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Bringing the Ascot experience to S'pore
TEO Ah Khing is a Malaysian-born tycoon. A former architect, he founded China Horse Club (CHC) - primarily targeted at bridging wealthy Chinese racehorse owners with their counterparts around the world. He counts Arab sheikhs as friends, while Queen Elizabeth II's personal racehorse adviser is his pal and member of CHC's high-flying panel of advisors.
He and his team travel the world to seek out the best thoroughbreds and riders, while raising the standards of the bloodstock industry, especially in China. And somewhere in this intricate international web of luxury horseplay lies Singapore, which will be the host venue for CHC's first international racing event, bringing a taste of London's famed Royal Ascot - Chinese-style - to the Singapore Turf Club over the Lunar New Year period.
While the China Equine Cultural Festival (CECF) may not quite have the same ring as the Royal Ascot - with its proliferation of eye-popping hats and the traditional royal horse and carriage procession with the Queen as the main attraction - it will be a main event on the local racing calendar with a prize money of S$3.05 million, just a whisker above the S$3 million pot offered at the Singapore Airlines International Cup (SIAC) this May.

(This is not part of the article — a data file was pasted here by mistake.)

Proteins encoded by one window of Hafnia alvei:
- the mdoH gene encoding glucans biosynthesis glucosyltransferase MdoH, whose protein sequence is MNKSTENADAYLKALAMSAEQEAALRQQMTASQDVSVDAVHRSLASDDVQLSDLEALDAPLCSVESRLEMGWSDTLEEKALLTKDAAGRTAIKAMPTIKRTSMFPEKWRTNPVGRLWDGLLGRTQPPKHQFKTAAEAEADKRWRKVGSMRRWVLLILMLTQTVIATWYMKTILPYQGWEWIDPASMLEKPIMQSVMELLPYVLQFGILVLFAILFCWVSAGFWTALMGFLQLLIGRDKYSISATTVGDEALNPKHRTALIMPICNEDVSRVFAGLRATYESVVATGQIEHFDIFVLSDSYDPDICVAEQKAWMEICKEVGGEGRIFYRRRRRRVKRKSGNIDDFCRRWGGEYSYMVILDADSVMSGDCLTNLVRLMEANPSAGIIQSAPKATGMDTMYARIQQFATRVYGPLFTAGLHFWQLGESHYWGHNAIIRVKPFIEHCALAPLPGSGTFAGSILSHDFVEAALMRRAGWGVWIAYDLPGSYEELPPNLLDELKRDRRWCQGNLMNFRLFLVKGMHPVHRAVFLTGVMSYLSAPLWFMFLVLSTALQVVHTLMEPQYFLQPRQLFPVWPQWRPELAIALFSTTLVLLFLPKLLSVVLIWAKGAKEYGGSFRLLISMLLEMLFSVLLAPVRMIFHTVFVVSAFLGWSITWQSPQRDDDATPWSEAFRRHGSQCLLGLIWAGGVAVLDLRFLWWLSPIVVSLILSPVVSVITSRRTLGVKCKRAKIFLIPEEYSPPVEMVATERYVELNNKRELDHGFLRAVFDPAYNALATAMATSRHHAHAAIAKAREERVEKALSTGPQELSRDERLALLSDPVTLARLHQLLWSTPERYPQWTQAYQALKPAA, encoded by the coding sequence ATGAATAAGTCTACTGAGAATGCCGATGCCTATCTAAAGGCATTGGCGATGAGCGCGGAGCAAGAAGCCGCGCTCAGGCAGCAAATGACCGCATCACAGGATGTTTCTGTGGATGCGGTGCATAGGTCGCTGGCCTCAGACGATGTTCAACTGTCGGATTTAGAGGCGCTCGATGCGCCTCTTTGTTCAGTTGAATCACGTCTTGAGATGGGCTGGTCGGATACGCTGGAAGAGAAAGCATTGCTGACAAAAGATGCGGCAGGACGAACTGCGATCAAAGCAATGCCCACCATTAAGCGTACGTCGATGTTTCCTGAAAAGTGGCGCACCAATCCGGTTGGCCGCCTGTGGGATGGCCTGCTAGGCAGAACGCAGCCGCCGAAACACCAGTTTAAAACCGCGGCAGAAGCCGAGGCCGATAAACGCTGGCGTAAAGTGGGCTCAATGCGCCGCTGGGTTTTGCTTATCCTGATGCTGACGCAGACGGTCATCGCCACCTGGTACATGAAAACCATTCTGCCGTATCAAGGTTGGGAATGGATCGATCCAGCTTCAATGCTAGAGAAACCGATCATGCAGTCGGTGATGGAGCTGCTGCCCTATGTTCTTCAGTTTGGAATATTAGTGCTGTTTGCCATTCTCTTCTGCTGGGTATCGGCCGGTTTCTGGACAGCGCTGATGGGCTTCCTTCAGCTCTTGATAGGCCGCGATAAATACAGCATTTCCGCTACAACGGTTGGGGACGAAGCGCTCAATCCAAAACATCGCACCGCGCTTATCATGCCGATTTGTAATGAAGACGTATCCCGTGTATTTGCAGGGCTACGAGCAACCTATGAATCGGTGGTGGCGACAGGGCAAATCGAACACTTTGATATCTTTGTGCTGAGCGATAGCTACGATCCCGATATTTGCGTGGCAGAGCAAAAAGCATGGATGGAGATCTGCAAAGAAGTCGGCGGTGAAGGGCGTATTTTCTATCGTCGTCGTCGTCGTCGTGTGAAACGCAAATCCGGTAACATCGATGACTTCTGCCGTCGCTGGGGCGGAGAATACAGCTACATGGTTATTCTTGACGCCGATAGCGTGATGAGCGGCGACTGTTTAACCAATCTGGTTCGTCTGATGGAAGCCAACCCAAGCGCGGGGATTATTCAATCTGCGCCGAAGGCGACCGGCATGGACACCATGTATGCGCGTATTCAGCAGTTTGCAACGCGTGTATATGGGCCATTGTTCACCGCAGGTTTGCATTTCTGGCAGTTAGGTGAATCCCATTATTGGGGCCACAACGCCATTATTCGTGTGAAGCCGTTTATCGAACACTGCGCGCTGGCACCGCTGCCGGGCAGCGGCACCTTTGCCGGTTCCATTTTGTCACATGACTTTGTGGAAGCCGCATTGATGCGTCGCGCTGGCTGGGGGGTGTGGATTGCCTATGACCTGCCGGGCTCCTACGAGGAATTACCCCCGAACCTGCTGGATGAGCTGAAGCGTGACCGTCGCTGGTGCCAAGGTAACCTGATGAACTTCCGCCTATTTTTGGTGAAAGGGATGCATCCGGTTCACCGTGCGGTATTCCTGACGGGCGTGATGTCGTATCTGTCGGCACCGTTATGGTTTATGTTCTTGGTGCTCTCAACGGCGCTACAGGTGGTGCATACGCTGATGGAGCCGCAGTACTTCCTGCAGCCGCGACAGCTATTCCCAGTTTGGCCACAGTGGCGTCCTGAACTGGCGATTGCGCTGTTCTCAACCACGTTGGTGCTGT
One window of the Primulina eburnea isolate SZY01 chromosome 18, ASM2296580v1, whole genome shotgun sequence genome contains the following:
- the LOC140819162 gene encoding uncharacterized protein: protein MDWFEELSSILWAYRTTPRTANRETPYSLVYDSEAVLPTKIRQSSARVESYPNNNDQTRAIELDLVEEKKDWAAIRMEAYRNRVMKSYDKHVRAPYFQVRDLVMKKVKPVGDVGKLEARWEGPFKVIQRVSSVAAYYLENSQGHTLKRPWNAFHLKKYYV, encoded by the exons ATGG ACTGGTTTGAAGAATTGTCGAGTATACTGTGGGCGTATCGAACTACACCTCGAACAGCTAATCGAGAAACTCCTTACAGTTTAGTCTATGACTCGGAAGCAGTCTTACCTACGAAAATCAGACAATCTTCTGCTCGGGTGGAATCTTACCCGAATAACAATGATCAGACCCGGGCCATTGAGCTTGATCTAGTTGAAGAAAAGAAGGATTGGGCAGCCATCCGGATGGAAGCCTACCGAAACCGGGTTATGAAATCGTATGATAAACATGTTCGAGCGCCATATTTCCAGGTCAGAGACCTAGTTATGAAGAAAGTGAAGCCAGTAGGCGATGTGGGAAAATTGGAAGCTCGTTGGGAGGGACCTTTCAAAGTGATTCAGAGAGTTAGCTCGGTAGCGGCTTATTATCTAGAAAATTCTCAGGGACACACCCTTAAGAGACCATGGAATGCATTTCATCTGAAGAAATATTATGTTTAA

While the SIAC is classified as an international event, "The CECF Singapore Cup is a domestic G1 event, so it has the same standing as the G1 Emirates Derby or the G1 Longines Gold Cup," explains Eden Harrington, CHC's general manager. The Singapore event follows CECF's first event in Shanghai last year. "It's a fitting introduction for an event such as this. The prize money means that this is the richest race ever held in Singapore and that is attracting a great deal of interest and excitement. We're expecting horses from Europe, the United States, Australia and, of course, Singapore."
But the CECF is about a lot more than horses in the same way that Formula One is about more than just racing cars, with its spotlight on parties and entertainment. It's a "lifestyle, cultural and sporting event" that's designed to bring together "people of different backgrounds to create a platform for cultural exchange and the creation of new friendships and relationships," explains Mr Harrington. With China being a land of voracious travellers, Singapore's close proximity, similar culture and international outlook makes it the ideal spot outside the mainland for both CHC members and regular folk to convene and mingle with locals and international visitors. For those wanting to make business connections, CECF is the ultimate networking session.